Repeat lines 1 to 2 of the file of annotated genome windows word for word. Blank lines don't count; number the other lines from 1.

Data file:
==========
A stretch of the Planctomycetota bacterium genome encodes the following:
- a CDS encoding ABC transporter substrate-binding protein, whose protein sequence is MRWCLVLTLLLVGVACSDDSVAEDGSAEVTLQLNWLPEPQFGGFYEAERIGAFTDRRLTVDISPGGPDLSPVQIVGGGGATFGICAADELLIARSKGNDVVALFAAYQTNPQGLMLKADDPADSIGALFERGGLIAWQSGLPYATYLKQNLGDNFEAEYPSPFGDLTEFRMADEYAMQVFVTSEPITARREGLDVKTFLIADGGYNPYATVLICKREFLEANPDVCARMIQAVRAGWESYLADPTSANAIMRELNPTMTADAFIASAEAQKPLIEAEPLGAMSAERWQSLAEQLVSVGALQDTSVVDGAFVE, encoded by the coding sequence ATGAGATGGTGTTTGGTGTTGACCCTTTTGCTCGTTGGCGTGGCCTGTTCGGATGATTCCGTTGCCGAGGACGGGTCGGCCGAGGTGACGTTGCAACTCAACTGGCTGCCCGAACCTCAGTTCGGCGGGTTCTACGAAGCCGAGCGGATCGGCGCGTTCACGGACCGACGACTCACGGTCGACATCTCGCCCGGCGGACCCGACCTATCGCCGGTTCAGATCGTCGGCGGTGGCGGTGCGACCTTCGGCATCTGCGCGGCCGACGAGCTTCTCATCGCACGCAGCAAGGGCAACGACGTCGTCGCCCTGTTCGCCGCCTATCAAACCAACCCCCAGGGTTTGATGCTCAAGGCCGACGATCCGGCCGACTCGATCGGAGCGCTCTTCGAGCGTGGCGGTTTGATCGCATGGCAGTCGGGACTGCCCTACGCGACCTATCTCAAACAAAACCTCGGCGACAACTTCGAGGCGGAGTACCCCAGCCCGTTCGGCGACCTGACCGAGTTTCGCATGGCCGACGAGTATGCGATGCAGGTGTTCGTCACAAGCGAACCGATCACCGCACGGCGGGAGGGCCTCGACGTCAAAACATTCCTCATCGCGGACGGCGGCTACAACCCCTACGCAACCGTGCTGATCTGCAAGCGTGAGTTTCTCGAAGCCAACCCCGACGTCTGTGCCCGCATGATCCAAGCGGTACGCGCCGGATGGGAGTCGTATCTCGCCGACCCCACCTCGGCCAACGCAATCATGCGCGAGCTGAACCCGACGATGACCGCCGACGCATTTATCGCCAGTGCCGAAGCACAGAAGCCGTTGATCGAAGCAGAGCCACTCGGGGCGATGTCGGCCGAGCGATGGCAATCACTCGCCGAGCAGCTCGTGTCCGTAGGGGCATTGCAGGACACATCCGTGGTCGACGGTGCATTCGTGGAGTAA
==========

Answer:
A stretch of the Planctomycetota bacterium genome encodes the following:
- a CDS encoding ABC transporter substrate-binding protein, whose protein sequence is MRWCLVLTLLLVGVACSDDSVAEDGSAEVTLQLNWLPEPQFGGFYEAERIGAFTDRRLTVDISPGGPDLSPVQIVGGGGATFGICAADELLIARSKGNDVVALFAAYQTNPQGLMLKADDPADSIGALFERGGLIAWQSGLPYATYLKQNLGDNFEAEYPSPFGDLTEFRMADEYAMQVFVTSEPITARREGLDVKTFLIADGGYNPYATVLICKREFLEANPDVCARMIQAVRAGWESYLADPTSANAIMRELNPTMTADAFIASAEAQKPLIEAEPLGAMSAERWQSLAEQLVSVGALQDTSVVDGAFVE, encoded by the coding sequence ATGAGATGGTGTTTGGTGTTGACCCTTTTGCTCGTTGGCGTGGCCTGTTCGGATGATTCCGTTGCCGAGGACGGGTCGGCCGAGGTGACGTTGCAACTCAACTGGCTGCCCGAACCTCAGTTCGGCGGGTTCTACGAAGCCGAGCGGATCGGCGCGTTCACGGACCGACGACTCACGGTCGACATCTCGCCCGGCGGACCCGACCTATCGCCGGTTCAGATCGTCGGCGGTGGCGGTGCGACCTTCGGCATCTGCGCGGCCGACGAGCTTCTCATCGCACGCAGCAAGGGCAACGACGTCGTCGCCCTGTTCGCCGCCTATCAAACCAACCCCCAGGGTTTGATGCTCAAGGCCGACGATCCGGCCGACTCGATCGGAGCGCTCTTCGAGCGTGGCGGTTTGATCGCATGGCAGTCGGGACTGCCCTACGCGACCTATCTCAAACAAAACCTCGGCGACAACTTCGAGGCGGAGTACCCCAGCCCGTTCGGCGACCTGACCGAGTTTCGCATGGCCGACGAGTATGCGATGCAGGTGTTCGTCACAAGCGAACCGATCACCGCACGGCGGGAGGGCCTCGACGTCAAAACATTCCTCATCGCGGACGGCGGCTACAACCCCTACGCAACCGTGCTGATCTGCAAGCGTGAGTTTCTCGAAGCCAACCCCGACGTCTGTGCCCGCATGATCCAAGCGGTACGCGCCGGATGGGAGTCGTATCTCGCCGACCCCACCTCGGCCAACGCAATCATGCGCGAGCTGAACCCGACGATGACCGCCGACGCATTTATCGCCAGTGCCGAAGCACAGAAGCCGTTGATCGAAGCAGAGCCACTCGGGGCGATGTCGGCCGAGCGATGGCAATCACTCGCCGAGCAGCTCGTGTCCGTAGGGGCATTGCAGGACACATCCGTGGTCGACGGTGCATTCGTGGAGTAA